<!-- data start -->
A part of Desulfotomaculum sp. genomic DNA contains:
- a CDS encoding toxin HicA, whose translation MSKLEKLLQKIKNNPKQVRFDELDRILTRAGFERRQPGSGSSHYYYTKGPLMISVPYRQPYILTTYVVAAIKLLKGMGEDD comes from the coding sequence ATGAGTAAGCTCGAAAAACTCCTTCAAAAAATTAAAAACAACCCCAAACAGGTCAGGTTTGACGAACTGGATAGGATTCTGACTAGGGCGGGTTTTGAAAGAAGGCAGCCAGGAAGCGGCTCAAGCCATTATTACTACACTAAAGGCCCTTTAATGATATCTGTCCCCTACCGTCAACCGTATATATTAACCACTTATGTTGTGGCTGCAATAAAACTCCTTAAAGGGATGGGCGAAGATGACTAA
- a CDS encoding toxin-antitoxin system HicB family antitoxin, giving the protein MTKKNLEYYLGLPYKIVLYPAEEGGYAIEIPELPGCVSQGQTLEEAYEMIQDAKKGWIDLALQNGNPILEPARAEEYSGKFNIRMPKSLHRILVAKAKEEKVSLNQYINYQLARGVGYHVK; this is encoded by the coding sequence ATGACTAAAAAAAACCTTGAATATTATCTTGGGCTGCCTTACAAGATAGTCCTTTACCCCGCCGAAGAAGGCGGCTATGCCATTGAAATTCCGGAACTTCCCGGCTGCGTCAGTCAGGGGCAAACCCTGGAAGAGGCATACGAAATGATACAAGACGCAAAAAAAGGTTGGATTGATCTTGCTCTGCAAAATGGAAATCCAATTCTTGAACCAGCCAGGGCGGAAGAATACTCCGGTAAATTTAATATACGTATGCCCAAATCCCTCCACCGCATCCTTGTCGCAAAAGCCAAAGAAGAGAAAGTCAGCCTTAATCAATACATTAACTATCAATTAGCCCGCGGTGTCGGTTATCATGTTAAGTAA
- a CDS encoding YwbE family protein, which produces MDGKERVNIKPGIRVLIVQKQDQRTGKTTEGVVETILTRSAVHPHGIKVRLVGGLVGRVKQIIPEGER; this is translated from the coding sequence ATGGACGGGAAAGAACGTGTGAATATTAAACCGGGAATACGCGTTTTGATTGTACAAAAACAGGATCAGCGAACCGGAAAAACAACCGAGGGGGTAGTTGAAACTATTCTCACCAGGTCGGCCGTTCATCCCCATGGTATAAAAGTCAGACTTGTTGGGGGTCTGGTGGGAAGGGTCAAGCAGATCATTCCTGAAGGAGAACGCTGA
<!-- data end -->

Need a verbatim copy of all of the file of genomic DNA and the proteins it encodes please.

A part of Desulfotomaculum sp. genomic DNA contains:
- a CDS encoding toxin HicA, whose translation MSKLEKLLQKIKNNPKQVRFDELDRILTRAGFERRQPGSGSSHYYYTKGPLMISVPYRQPYILTTYVVAAIKLLKGMGEDD comes from the coding sequence ATGAGTAAGCTCGAAAAACTCCTTCAAAAAATTAAAAACAACCCCAAACAGGTCAGGTTTGACGAACTGGATAGGATTCTGACTAGGGCGGGTTTTGAAAGAAGGCAGCCAGGAAGCGGCTCAAGCCATTATTACTACACTAAAGGCCCTTTAATGATATCTGTCCCCTACCGTCAACCGTATATATTAACCACTTATGTTGTGGCTGCAATAAAACTCCTTAAAGGGATGGGCGAAGATGACTAA
- a CDS encoding toxin-antitoxin system HicB family antitoxin, giving the protein MTKKNLEYYLGLPYKIVLYPAEEGGYAIEIPELPGCVSQGQTLEEAYEMIQDAKKGWIDLALQNGNPILEPARAEEYSGKFNIRMPKSLHRILVAKAKEEKVSLNQYINYQLARGVGYHVK; this is encoded by the coding sequence ATGACTAAAAAAAACCTTGAATATTATCTTGGGCTGCCTTACAAGATAGTCCTTTACCCCGCCGAAGAAGGCGGCTATGCCATTGAAATTCCGGAACTTCCCGGCTGCGTCAGTCAGGGGCAAACCCTGGAAGAGGCATACGAAATGATACAAGACGCAAAAAAAGGTTGGATTGATCTTGCTCTGCAAAATGGAAATCCAATTCTTGAACCAGCCAGGGCGGAAGAATACTCCGGTAAATTTAATATACGTATGCCCAAATCCCTCCACCGCATCCTTGTCGCAAAAGCCAAAGAAGAGAAAGTCAGCCTTAATCAATACATTAACTATCAATTAGCCCGCGGTGTCGGTTATCATGTTAAGTAA
- a CDS encoding YwbE family protein, which produces MDGKERVNIKPGIRVLIVQKQDQRTGKTTEGVVETILTRSAVHPHGIKVRLVGGLVGRVKQIIPEGER; this is translated from the coding sequence ATGGACGGGAAAGAACGTGTGAATATTAAACCGGGAATACGCGTTTTGATTGTACAAAAACAGGATCAGCGAACCGGAAAAACAACCGAGGGGGTAGTTGAAACTATTCTCACCAGGTCGGCCGTTCATCCCCATGGTATAAAAGTCAGACTTGTTGGGGGTCTGGTGGGAAGGGTCAAGCAGATCATTCCTGAAGGAGAACGCTGA